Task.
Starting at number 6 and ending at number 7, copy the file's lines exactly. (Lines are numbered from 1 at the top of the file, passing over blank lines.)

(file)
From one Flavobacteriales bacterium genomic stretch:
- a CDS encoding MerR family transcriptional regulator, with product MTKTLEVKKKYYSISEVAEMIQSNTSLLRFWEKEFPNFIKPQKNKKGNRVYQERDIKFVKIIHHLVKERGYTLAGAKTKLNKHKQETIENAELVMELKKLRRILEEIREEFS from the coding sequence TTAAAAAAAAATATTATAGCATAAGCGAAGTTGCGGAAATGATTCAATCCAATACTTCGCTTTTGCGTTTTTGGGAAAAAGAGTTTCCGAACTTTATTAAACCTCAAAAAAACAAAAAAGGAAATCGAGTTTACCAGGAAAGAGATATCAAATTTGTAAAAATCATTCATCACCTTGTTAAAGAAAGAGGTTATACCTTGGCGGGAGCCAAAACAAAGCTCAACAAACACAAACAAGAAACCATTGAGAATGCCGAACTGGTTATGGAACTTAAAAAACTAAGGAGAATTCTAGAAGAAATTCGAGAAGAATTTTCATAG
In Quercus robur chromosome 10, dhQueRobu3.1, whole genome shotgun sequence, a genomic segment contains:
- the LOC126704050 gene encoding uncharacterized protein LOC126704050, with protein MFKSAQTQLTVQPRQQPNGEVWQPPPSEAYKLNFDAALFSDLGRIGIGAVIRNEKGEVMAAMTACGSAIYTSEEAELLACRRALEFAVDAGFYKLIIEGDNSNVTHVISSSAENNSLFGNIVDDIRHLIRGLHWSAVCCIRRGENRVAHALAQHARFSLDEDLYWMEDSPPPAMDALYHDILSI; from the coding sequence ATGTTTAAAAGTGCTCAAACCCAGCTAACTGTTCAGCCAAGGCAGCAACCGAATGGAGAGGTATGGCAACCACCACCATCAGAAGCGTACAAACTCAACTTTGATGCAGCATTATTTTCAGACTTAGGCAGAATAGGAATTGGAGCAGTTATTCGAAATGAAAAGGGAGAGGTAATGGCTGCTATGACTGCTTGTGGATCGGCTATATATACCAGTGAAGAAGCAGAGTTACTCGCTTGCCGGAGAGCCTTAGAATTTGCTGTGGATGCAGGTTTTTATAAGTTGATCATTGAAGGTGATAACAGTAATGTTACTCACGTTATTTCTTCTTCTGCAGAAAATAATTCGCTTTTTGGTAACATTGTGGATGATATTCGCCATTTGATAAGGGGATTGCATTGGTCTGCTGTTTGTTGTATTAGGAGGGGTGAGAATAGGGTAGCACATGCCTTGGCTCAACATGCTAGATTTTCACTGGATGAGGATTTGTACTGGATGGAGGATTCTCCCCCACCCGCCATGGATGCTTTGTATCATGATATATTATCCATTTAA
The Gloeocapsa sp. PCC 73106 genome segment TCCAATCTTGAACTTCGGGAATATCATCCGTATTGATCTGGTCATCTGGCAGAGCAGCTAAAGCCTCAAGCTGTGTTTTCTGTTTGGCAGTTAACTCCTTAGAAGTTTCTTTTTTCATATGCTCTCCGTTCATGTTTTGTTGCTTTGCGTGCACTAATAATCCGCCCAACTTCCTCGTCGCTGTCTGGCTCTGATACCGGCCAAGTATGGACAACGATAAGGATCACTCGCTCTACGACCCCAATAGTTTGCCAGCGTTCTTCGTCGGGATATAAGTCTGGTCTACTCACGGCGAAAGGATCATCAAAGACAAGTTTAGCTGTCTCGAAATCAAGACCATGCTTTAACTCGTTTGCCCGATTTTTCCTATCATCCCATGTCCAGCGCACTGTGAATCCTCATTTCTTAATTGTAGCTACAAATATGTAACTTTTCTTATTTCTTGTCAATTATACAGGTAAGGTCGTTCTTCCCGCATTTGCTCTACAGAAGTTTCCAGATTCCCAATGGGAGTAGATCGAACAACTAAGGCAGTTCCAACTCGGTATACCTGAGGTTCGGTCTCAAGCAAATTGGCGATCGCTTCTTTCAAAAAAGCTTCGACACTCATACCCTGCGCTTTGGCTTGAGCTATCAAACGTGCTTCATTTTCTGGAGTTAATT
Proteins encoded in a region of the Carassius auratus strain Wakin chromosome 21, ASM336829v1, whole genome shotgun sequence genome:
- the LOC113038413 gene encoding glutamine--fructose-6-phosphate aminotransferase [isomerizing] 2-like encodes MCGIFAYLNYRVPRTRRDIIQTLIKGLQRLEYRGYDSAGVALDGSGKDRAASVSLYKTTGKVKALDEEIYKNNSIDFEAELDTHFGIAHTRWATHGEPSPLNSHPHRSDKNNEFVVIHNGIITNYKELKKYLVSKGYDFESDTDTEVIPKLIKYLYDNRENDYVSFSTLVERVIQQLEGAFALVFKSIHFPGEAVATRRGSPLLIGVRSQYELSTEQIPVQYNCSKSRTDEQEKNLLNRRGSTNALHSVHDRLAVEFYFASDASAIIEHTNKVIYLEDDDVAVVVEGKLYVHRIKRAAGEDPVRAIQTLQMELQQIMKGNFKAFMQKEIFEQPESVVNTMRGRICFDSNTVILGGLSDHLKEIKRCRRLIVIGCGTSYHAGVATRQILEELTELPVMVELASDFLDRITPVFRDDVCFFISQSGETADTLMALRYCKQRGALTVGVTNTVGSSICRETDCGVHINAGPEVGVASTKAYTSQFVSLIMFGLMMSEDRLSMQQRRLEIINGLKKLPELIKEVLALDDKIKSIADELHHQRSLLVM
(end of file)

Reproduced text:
Proteins encoded in a region of the Carassius auratus strain Wakin chromosome 21, ASM336829v1, whole genome shotgun sequence genome:
- the LOC113038413 gene encoding glutamine--fructose-6-phosphate aminotransferase [isomerizing] 2-like encodes MCGIFAYLNYRVPRTRRDIIQTLIKGLQRLEYRGYDSAGVALDGSGKDRAASVSLYKTTGKVKALDEEIYKNNSIDFEAELDTHFGIAHTRWATHGEPSPLNSHPHRSDKNNEFVVIHNGIITNYKELKKYLVSKGYDFESDTDTEVIPKLIKYLYDNRENDYVSFSTLVERVIQQLEGAFALVFKSIHFPGEAVATRRGSPLLIGVRSQYELSTEQIPVQYNCSKSRTDEQEKNLLNRRGSTNALHSVHDRLAVEFYFASDASAIIEHTNKVIYLEDDDVAVVVEGKLYVHRIKRAAGEDPVRAIQTLQMELQQIMKGNFKAFMQKEIFEQPESVVNTMRGRICFDSNTVILGGLSDHLKEIKRCRRLIVIGCGTSYHAGVATRQILEELTELPVMVELASDFLDRITPVFRDDVCFFISQSGETADTLMALRYCKQRGALTVGVTNTVGSSICRETDCGVHINAGPEVGVASTKAYTSQFVSLIMFGLMMSEDRLSMQQRRLEIINGLKKLPELIKEVLALDDKIKSIADELHHQRSLLVM